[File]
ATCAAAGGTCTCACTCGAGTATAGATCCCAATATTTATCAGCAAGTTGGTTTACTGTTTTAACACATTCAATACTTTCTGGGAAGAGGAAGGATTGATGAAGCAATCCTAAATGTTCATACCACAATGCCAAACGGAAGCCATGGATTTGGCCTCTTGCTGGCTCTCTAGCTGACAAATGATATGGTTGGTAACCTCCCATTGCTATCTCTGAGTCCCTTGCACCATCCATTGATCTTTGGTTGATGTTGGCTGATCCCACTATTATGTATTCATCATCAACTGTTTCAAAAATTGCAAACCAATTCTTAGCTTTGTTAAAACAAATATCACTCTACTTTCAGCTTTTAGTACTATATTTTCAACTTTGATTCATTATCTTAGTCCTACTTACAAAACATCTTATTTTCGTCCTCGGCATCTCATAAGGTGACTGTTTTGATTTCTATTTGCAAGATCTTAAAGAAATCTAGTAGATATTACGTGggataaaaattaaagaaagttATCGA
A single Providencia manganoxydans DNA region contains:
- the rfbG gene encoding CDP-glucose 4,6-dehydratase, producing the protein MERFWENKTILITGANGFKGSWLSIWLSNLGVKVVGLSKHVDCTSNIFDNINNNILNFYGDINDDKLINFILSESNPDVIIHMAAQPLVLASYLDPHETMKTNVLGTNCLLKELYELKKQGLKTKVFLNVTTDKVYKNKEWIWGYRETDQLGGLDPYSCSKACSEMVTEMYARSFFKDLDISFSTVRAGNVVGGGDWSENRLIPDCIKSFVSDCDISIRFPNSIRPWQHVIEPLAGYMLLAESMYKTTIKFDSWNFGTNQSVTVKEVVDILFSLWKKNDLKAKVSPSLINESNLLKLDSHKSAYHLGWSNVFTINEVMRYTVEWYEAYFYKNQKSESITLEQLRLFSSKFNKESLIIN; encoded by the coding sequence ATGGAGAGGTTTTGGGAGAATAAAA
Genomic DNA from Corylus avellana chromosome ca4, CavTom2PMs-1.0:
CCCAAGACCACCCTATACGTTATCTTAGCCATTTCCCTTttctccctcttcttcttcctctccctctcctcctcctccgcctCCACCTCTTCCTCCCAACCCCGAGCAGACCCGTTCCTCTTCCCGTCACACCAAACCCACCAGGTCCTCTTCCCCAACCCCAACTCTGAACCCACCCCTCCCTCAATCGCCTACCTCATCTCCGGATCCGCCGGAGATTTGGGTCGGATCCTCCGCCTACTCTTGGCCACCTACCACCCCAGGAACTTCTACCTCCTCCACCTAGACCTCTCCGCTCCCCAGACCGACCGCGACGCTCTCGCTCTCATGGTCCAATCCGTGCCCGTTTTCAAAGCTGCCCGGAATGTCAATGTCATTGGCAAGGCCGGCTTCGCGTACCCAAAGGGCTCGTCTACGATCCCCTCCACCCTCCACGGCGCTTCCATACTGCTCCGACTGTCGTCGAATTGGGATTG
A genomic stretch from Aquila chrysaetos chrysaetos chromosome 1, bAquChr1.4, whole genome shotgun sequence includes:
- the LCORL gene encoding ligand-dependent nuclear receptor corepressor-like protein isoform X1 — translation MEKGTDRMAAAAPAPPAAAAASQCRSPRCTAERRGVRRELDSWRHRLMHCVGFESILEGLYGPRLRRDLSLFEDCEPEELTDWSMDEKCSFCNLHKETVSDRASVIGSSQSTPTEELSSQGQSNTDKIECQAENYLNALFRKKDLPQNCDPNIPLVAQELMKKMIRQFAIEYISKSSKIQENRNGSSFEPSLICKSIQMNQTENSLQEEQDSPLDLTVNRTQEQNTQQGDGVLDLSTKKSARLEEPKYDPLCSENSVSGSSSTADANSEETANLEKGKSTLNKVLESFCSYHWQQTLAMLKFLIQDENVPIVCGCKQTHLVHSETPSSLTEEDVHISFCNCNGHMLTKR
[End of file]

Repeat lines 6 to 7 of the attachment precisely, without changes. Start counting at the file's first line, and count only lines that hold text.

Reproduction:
A genomic stretch from Aquila chrysaetos chrysaetos chromosome 1, bAquChr1.4, whole genome shotgun sequence includes:
- the LCORL gene encoding ligand-dependent nuclear receptor corepressor-like protein isoform X1 — translation MEKGTDRMAAAAPAPPAAAAASQCRSPRCTAERRGVRRELDSWRHRLMHCVGFESILEGLYGPRLRRDLSLFEDCEPEELTDWSMDEKCSFCNLHKETVSDRASVIGSSQSTPTEELSSQGQSNTDKIECQAENYLNALFRKKDLPQNCDPNIPLVAQELMKKMIRQFAIEYISKSSKIQENRNGSSFEPSLICKSIQMNQTENSLQEEQDSPLDLTVNRTQEQNTQQGDGVLDLSTKKSARLEEPKYDPLCSENSVSGSSSTADANSEETANLEKGKSTLNKVLESFCSYHWQQTLAMLKFLIQDENVPIVCGCKQTHLVHSETPSSLTEEDVHISFCNCNGHMLTKR